*There is some uncertainty regarding the first foundation of the Augustinian Monastery in Callan…One fact, however, is admitted by all who have written on the subject, that a convent of the Hermits of St Augustine was established in Callan by one of the Butlers, some time before the end of the fifteenth century. It is a matter of very little importance whether the convent established at that time was a new foundation or only a reparation of the old. Before the Act for the suppression of monasteries it was richly endowed by the Ormonds, and was noted for its learned community, its library rich in manuscripts, holding a duplicate of all the rare works in the library of the celebrated Abbey of Jerpoint; also for the richness of its church utensils &c; but above all for its care of the poor…The church was a handsome Gothic structure, but it was destroyed with the rest of the town, at its capture by Cromwell. There are, however, some vestiges of the choir and tower, with the walls of the church itself, still remaining; which denote the former beauty of its style of architecture.’
‘William O’Fogharty was the last prior, and at the time of his surrender was seized of a church and belfrey, a dormitory, hall, three chambers, &c., with three gardens and some closes, containing three acres, the whole in a ruinous state, and of no value, besides reprises; he was also seized of three messuages, a bake-house, two gardens, and one acre of meadow of the yearly value of 20s. 8d. Irish money, besides the reprises. He was also seized of a water-mill, then in ruins and called the New Mill, and a small parcel of pasture ground adjacent, called the Inch, being half an acre of land of small measure, of the annual value of 2s. 6d. Irish money (these were concealed by Sir Thomas Butler, Knight of the Garter); also a parcel of land within the liberties of Callan, called Gortnemragher, containing one stang, or the fourth of an acre of land, which was also concealed by the same, and valued at 4d. Irish money.
This friary, with three gardens containing three acres and three perches, with an acre of meadow in Callan, was granted 15th April 1557, together with the Abbey of Athassel, to Thomas Earl of Thomond.’
Does any reader know more about this little Tudorbethan house located on a prominent junction in Callan, County Kilkenny. It appears to date from the third quarter of the 19th century and is stoutly built of limestone ashlar with a charming arched window inserted into the upper floor of the pedimented centre breakfront. When recorded for http://www.buildingsofireland.ie in 2004 it was still inhabited but has since been allowed to fall into the present dilapidated condition. To the immediate rear stand the shells of an abandoned Celtic Tiger-era housing development: a planning application for the completion of work here is dated August 2018 but nothing appears to have happened. Meanwhile, this building is at risk, despite being included on the local authority’s current list of protected structures.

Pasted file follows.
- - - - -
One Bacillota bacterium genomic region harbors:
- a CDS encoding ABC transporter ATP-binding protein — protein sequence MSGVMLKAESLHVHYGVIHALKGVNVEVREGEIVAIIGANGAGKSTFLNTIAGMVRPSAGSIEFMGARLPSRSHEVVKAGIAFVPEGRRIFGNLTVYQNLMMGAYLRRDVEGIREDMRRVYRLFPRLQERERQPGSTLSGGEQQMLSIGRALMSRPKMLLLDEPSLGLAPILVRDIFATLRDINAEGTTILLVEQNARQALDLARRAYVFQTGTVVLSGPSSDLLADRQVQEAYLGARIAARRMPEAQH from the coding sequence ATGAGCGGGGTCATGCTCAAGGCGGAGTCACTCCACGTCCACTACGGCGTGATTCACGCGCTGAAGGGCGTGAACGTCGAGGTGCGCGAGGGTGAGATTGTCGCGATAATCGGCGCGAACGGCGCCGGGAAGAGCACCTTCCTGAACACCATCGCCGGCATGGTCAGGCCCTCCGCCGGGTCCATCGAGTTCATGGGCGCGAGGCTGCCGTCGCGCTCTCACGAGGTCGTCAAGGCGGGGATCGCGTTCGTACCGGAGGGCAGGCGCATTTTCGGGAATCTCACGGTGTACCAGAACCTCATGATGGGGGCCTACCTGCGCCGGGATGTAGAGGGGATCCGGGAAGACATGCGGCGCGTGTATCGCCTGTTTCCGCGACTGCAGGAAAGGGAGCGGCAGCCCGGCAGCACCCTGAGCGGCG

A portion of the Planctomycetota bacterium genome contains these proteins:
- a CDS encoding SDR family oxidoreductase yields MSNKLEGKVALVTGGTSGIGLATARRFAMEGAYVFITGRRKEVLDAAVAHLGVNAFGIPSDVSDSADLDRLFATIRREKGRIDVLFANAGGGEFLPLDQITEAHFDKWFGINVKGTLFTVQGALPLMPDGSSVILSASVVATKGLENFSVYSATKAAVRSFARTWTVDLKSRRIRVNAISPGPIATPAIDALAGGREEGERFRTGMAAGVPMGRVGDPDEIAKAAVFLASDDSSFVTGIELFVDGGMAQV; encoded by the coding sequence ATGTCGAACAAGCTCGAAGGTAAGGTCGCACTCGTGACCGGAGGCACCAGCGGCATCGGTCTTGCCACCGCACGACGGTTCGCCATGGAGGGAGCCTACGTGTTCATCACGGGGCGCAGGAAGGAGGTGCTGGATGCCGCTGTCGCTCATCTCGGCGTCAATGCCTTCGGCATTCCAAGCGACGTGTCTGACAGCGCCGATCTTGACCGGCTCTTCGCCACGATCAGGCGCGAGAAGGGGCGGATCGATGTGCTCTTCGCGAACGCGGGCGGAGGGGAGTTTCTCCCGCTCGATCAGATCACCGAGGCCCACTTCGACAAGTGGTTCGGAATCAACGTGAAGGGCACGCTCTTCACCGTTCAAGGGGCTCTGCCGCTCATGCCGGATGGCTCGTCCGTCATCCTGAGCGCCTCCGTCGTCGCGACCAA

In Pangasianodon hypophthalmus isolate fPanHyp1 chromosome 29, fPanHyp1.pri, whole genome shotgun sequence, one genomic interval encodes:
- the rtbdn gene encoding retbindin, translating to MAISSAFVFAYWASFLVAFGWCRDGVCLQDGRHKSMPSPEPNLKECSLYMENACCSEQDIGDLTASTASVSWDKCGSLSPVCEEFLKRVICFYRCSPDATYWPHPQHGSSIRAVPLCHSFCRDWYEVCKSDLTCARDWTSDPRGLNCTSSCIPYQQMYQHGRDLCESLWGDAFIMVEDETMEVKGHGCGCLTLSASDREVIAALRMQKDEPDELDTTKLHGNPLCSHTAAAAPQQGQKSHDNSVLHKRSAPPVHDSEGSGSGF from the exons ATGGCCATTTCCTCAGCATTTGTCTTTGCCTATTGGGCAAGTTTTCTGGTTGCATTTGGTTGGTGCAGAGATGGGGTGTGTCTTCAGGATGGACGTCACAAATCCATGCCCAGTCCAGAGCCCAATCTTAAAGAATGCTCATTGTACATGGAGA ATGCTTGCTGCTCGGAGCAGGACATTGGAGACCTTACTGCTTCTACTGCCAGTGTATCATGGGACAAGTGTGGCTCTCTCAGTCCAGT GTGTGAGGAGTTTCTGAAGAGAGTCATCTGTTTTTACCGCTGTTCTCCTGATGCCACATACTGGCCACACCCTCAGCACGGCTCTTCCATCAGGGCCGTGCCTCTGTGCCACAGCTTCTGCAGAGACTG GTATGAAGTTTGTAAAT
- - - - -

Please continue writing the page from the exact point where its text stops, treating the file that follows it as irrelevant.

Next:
The shell of St Kieran’s church in Kells, County Kilkenny. Standing adjacent to the ruins of the better-known former priory (see The Secret of Kells « The Irish Aesthete), this little single-cell building is thought to have been established long before the arrival here of the Augustinians at the end of the 12th century. In the aftermath of the Reformation, it was adapted for use by the local Church of Ireland community, services being held on the site until 1844 when a new church opened for worship not far away. Since then it has stood empty, although the surrounding graveyard appears still to be in use.
Tucked down a minor rural road, the Stroan Fountain, County Kilkenny was for a long time thought to date from the third quarter of the 18th century: a damaged inscription carries the numerals 66, leading to speculation that these were preceded by 17. However, the rest of the legible text notes that the fountain had been ‘erected by subscription by permission of the Landlord Gervase Bushe. Designed and arranged by Thomas Seigne.’ Bushe was resident at the nearby Kilfane estate, where Seigne acted as land agent from c.1830 to c.1870. The structure comprises a limestone basin covered with a dome on top of which sits an obelisk; by means of a buried pipe, the fountain is fed from a cistern approximately 40 metres to the north-west. The cistern is in turn fed by a natural spring. Three stone steps provide access to the fountain and its two outlets, one for filling barrels placed on a donkey and cart and the other for buckets placed on a pair of stones. By the start of the present century, the fountain and its surroundings had fallen into disrepair but thanks to a number of organisations including a local heritage society, the county council and the Follies Trust, it was underwent restoration in 2010.